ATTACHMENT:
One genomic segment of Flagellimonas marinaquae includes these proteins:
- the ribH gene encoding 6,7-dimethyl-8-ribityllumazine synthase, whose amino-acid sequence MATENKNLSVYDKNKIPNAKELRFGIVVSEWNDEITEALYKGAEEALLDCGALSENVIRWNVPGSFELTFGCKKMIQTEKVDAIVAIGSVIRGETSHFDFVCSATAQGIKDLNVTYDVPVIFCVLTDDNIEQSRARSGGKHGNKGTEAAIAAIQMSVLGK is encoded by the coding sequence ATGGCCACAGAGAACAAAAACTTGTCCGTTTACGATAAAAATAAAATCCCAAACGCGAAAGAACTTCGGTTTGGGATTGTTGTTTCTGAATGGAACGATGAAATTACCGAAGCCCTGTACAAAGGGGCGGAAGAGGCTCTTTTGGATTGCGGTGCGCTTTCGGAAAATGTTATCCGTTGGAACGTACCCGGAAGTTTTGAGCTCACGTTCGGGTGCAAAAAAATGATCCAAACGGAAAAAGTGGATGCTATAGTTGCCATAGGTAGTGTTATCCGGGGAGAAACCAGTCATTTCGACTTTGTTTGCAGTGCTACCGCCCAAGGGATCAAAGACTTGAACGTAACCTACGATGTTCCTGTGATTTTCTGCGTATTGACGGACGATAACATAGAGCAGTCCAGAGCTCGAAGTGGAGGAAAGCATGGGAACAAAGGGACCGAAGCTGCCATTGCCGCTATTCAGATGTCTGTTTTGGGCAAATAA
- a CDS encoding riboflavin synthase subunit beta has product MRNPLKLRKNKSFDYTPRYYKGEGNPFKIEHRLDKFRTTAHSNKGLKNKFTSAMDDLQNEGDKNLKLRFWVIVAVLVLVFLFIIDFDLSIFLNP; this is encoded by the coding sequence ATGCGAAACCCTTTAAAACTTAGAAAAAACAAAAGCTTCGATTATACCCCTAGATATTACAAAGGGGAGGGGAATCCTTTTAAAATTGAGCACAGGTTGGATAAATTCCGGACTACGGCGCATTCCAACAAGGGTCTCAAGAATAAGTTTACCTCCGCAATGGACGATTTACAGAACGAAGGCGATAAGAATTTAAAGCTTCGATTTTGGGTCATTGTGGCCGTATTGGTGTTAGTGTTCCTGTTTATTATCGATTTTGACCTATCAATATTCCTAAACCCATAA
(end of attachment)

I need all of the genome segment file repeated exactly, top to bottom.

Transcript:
One genomic segment of Flagellimonas marinaquae includes these proteins:
- the ribH gene encoding 6,7-dimethyl-8-ribityllumazine synthase, whose amino-acid sequence MATENKNLSVYDKNKIPNAKELRFGIVVSEWNDEITEALYKGAEEALLDCGALSENVIRWNVPGSFELTFGCKKMIQTEKVDAIVAIGSVIRGETSHFDFVCSATAQGIKDLNVTYDVPVIFCVLTDDNIEQSRARSGGKHGNKGTEAAIAAIQMSVLGK is encoded by the coding sequence ATGGCCACAGAGAACAAAAACTTGTCCGTTTACGATAAAAATAAAATCCCAAACGCGAAAGAACTTCGGTTTGGGATTGTTGTTTCTGAATGGAACGATGAAATTACCGAAGCCCTGTACAAAGGGGCGGAAGAGGCTCTTTTGGATTGCGGTGCGCTTTCGGAAAATGTTATCCGTTGGAACGTACCCGGAAGTTTTGAGCTCACGTTCGGGTGCAAAAAAATGATCCAAACGGAAAAAGTGGATGCTATAGTTGCCATAGGTAGTGTTATCCGGGGAGAAACCAGTCATTTCGACTTTGTTTGCAGTGCTACCGCCCAAGGGATCAAAGACTTGAACGTAACCTACGATGTTCCTGTGATTTTCTGCGTATTGACGGACGATAACATAGAGCAGTCCAGAGCTCGAAGTGGAGGAAAGCATGGGAACAAAGGGACCGAAGCTGCCATTGCCGCTATTCAGATGTCTGTTTTGGGCAAATAA
- a CDS encoding riboflavin synthase subunit beta has product MRNPLKLRKNKSFDYTPRYYKGEGNPFKIEHRLDKFRTTAHSNKGLKNKFTSAMDDLQNEGDKNLKLRFWVIVAVLVLVFLFIIDFDLSIFLNP; this is encoded by the coding sequence ATGCGAAACCCTTTAAAACTTAGAAAAAACAAAAGCTTCGATTATACCCCTAGATATTACAAAGGGGAGGGGAATCCTTTTAAAATTGAGCACAGGTTGGATAAATTCCGGACTACGGCGCATTCCAACAAGGGTCTCAAGAATAAGTTTACCTCCGCAATGGACGATTTACAGAACGAAGGCGATAAGAATTTAAAGCTTCGATTTTGGGTCATTGTGGCCGTATTGGTGTTAGTGTTCCTGTTTATTATCGATTTTGACCTATCAATATTCCTAAACCCATAA